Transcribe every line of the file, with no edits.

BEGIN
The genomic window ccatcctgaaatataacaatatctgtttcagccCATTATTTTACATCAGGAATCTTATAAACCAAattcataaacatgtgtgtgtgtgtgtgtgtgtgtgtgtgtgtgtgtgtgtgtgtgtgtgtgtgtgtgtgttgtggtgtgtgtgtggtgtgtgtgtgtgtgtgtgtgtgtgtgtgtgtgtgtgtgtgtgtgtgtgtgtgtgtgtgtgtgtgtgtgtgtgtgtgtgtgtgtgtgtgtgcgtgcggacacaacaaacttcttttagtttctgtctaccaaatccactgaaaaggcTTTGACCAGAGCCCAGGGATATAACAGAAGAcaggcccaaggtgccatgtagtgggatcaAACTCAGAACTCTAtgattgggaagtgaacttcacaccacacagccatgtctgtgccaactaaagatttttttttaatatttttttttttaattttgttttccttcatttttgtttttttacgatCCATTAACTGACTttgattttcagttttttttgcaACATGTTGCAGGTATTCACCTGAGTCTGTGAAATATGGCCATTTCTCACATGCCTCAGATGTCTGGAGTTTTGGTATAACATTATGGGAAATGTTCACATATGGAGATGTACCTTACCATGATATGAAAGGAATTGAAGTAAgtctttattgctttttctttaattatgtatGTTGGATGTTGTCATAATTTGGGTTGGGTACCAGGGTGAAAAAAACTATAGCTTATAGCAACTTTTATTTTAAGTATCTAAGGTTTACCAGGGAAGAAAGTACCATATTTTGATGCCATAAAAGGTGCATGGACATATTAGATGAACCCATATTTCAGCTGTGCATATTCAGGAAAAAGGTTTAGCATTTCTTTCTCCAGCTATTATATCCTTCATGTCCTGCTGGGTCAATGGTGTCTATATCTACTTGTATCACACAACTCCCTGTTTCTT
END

The genomic window ccatcctgaaatataacaatatctgtttcagccCATTATTTTACATCAGGAATCTTATAAACCAAattcataaacatgtgtgtgtgtgtgtgtgtgtgtgtgtgtgtgtgtgtgtgtgtgtgtgtgtgtgtgtgttgtggtgtgtgtgtggtgtgtgtgtgtgtgtgtgtgtgtgtgtgtgtgtgtgtgtgtgtgtgtgtgtgtgtgtgtgtgtgtgtgtgtgtgtgtgtgtgtgtgtgtgcgtgcggacacaacaaacttcttttagtttctgtctaccaaatccactgaaaaggcTTTGACCAGAGCCCAGGGATATAACAGAAGAcaggcccaaggtgccatgtagtgggatcaAACTCAGAACTCTAtgattgggaagtgaacttcacaccacacagccatgtctgtgccaactaaagatttttttttaatatttttttttttaattttgttttccttcatttttgtttttttacgatCCATTAACTGACTttgattttcagttttttttgcaACATGTTGCAGGTATTCACCTGAGTCTGTGAAATATGGCCATTTCTCACATGCCTCAGATGTCTGGAGTTTTGGTATAACATTATGGGAAATGTTCACATATGGAGATGTACCTTACCATGATATGAAAGGAATTGAAGTAAgtctttattgctttttctttaattatgtatGTTGGATGTTGTCATAATTTGGGTTGGGTACCAGGGTGAAAAAAACTATAGCTTATAGCAACTTTTATTTTAAGTATCTAAGGTTTACCAGGGAAGAAAGTACCATATTTTGATGCCATAAAAGGTGCATGGACATATTAGATGAACCCATATTTCAGCTGTGCATATTCAGGAAAAAGGTTTAGCATTTCTTTCTCCAGCTATTATATCCTTCATGTCCTGCTGGGTCAATGGTGTCTATATCTACTTGTATCACACAACTCCCTGTTTCTT